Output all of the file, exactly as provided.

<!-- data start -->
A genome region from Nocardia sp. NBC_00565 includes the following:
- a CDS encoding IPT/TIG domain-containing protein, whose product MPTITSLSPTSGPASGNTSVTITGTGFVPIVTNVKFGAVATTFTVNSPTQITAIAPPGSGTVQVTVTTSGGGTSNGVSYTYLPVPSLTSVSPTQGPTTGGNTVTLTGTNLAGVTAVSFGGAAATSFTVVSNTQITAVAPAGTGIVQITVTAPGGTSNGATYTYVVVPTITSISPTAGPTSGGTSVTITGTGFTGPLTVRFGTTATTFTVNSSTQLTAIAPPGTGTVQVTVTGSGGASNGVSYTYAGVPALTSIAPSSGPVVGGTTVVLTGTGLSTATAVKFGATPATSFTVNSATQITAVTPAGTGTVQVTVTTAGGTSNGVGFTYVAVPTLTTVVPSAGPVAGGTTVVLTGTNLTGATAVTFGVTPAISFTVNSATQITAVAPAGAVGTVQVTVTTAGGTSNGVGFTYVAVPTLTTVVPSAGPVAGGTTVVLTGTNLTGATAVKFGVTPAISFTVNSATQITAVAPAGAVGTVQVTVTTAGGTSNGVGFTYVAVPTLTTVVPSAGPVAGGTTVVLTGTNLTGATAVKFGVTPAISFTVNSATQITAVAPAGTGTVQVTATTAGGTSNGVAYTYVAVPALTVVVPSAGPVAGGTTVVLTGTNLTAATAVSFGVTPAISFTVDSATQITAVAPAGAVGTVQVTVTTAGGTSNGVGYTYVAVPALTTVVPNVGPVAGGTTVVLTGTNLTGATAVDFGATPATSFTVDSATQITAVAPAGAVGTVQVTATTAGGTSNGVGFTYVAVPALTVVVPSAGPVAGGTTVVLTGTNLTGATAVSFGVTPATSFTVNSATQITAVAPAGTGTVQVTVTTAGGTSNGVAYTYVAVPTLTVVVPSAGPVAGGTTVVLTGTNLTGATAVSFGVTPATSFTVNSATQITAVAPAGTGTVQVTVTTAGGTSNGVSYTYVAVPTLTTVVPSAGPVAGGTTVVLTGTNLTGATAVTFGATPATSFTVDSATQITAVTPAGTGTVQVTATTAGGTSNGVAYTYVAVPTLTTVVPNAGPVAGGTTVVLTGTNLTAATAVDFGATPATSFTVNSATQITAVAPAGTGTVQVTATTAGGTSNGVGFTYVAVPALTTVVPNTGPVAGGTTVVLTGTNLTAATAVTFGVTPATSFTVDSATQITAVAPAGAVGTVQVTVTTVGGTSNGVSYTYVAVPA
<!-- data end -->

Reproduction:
A genome region from Nocardia sp. NBC_00565 includes the following:
- a CDS encoding IPT/TIG domain-containing protein, whose product MPTITSLSPTSGPASGNTSVTITGTGFVPIVTNVKFGAVATTFTVNSPTQITAIAPPGSGTVQVTVTTSGGGTSNGVSYTYLPVPSLTSVSPTQGPTTGGNTVTLTGTNLAGVTAVSFGGAAATSFTVVSNTQITAVAPAGTGIVQITVTAPGGTSNGATYTYVVVPTITSISPTAGPTSGGTSVTITGTGFTGPLTVRFGTTATTFTVNSSTQLTAIAPPGTGTVQVTVTGSGGASNGVSYTYAGVPALTSIAPSSGPVVGGTTVVLTGTGLSTATAVKFGATPATSFTVNSATQITAVTPAGTGTVQVTVTTAGGTSNGVGFTYVAVPTLTTVVPSAGPVAGGTTVVLTGTNLTGATAVTFGVTPAISFTVNSATQITAVAPAGAVGTVQVTVTTAGGTSNGVGFTYVAVPTLTTVVPSAGPVAGGTTVVLTGTNLTGATAVKFGVTPAISFTVNSATQITAVAPAGAVGTVQVTVTTAGGTSNGVGFTYVAVPTLTTVVPSAGPVAGGTTVVLTGTNLTGATAVKFGVTPAISFTVNSATQITAVAPAGTGTVQVTATTAGGTSNGVAYTYVAVPALTVVVPSAGPVAGGTTVVLTGTNLTAATAVSFGVTPAISFTVDSATQITAVAPAGAVGTVQVTVTTAGGTSNGVGYTYVAVPALTTVVPNVGPVAGGTTVVLTGTNLTGATAVDFGATPATSFTVDSATQITAVAPAGAVGTVQVTATTAGGTSNGVGFTYVAVPALTVVVPSAGPVAGGTTVVLTGTNLTGATAVSFGVTPATSFTVNSATQITAVAPAGTGTVQVTVTTAGGTSNGVAYTYVAVPTLTVVVPSAGPVAGGTTVVLTGTNLTGATAVSFGVTPATSFTVNSATQITAVAPAGTGTVQVTVTTAGGTSNGVSYTYVAVPTLTTVVPSAGPVAGGTTVVLTGTNLTGATAVTFGATPATSFTVDSATQITAVTPAGTGTVQVTATTAGGTSNGVAYTYVAVPTLTTVVPNAGPVAGGTTVVLTGTNLTAATAVDFGATPATSFTVNSATQITAVAPAGTGTVQVTATTAGGTSNGVGFTYVAVPALTTVVPNTGPVAGGTTVVLTGTNLTAATAVTFGVTPATSFTVDSATQITAVAPAGAVGTVQVTVTTVGGTSNGVSYTYVAVPA